After marching for hundreds of miles to protest "slave-like treatment" at a Mississippi shipyard, nearly 100 Indians, who claim they were tricked into coming to the US, met Indian envoy Ronen Sen and demanded a CBI probe into the alleged human trafficking by recruiters and steps to prevent abuse of workers under H2B visa programme.
The embassy and the Indian government will go the extra mile in taking care of the workers' safety, security and dignity, Sen told workers who reached the Indian embassy carrying placards and shouting slogans after their 1,500-km "journey for justice" that began in New Orleans on March 18.
The Indian ambassador met the workers, who had quit Signal International plant in Pascagula in Mississippi on March 6 alleging they were being forced to live and work under inhuman conditions, for over three hours patiently listening to their concerns and demands.
He, however, reminded them that they cannot breach established diplomatic protocol by directly interceding with such agencies like the Federal Bureau of Investigation, the Immigration and Customs Services or the Department of Justice.
The workers who narrated their experiences to Sen, demanded an investigation by the Central Bureau of Investigation into the case.
"I will convey this request," Sen said said. The workers, however, said they needed more than symbolic assurance. "What we need is action, not just symbolic assurances," said R Pazhambalakode.
Signal, meanwhile, sought to put the blame on recruiters, saying it had fired Global Resources after it learnt that it had deceived workers by demanding highly excessive fees and making false promises about green card.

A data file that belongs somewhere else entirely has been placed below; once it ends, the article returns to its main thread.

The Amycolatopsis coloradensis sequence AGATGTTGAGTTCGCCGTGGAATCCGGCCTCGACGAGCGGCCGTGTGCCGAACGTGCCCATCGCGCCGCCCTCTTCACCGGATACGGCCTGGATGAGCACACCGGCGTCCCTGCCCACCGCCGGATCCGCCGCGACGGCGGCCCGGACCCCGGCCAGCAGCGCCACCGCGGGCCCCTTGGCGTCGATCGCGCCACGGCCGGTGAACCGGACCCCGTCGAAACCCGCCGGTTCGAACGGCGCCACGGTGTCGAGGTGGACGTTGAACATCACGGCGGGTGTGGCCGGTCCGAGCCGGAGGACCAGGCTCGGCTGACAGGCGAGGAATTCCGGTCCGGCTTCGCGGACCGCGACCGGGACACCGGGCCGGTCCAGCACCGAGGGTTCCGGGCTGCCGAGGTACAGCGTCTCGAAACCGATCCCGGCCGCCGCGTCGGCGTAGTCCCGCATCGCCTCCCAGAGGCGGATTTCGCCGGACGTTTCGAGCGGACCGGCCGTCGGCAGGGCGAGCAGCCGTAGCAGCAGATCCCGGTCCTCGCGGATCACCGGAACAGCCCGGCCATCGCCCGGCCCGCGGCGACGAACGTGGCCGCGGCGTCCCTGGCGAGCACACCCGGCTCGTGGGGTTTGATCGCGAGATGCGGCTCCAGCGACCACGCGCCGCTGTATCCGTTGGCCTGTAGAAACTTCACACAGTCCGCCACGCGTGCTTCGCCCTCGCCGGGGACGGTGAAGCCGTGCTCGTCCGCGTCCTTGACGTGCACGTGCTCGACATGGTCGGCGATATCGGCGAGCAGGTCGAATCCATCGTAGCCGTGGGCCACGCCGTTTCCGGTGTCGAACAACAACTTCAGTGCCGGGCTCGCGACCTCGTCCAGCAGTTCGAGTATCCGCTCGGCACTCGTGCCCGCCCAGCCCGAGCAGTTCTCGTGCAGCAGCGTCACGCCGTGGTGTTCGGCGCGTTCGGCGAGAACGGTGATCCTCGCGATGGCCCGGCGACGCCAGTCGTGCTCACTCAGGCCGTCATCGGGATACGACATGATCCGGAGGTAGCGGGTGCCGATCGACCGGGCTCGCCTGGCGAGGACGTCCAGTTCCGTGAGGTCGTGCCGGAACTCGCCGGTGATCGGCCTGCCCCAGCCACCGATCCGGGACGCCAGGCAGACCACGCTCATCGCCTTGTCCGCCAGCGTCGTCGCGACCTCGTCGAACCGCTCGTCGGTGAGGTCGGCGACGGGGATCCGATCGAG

"Both Signal and our employees were misled. We are going to stand by our workers and do what we can to help them get justice. The recruiters' abuses cannot be tolerated," Signal International President and CEO Richard Marler said.
Signal will also pursue claims against Global Resources, its principal Michael Pol, other recruiters, and immigration attorney Malvern Burnett for charging the temporary workers excessive fees and making false promises about the green card process," a company statement said.
The NGO groups and their officials representing the 100 Indian workers have said that a class action law suit has been filed in New Orleans focusing on anti-racketeering against Signal International, the American and Indian recruiters. The Indians, who began the protest march to draw attention to their plight, sought embassy's intervention on the issue of their alleged surveillance by immigration authorities.
"We will not directly contact the US Immigration or Customs but we have already sensitised. We primarily deal with the State Department... We do not intend to get in touch with the Immigration or the Department of Justice," Sen said, adding "I will do what is in the interests of the citizens of India".
"We do not dictate and we do not give ultimatums. That is the way we operate," he said when repeatedly asked by the organisers if he can come up with a specific timeline to address the grievances of the workers.
"We can take certain action in our country... But we cannot give any timeline to US authorities on how to go about it," Sen said in response to a question.
The top Indian diplomat assured workers emphatically that there will be no "retaliation" against them by the India government and that he will convey "very faithfully" their concerns to authorities in New Delhi.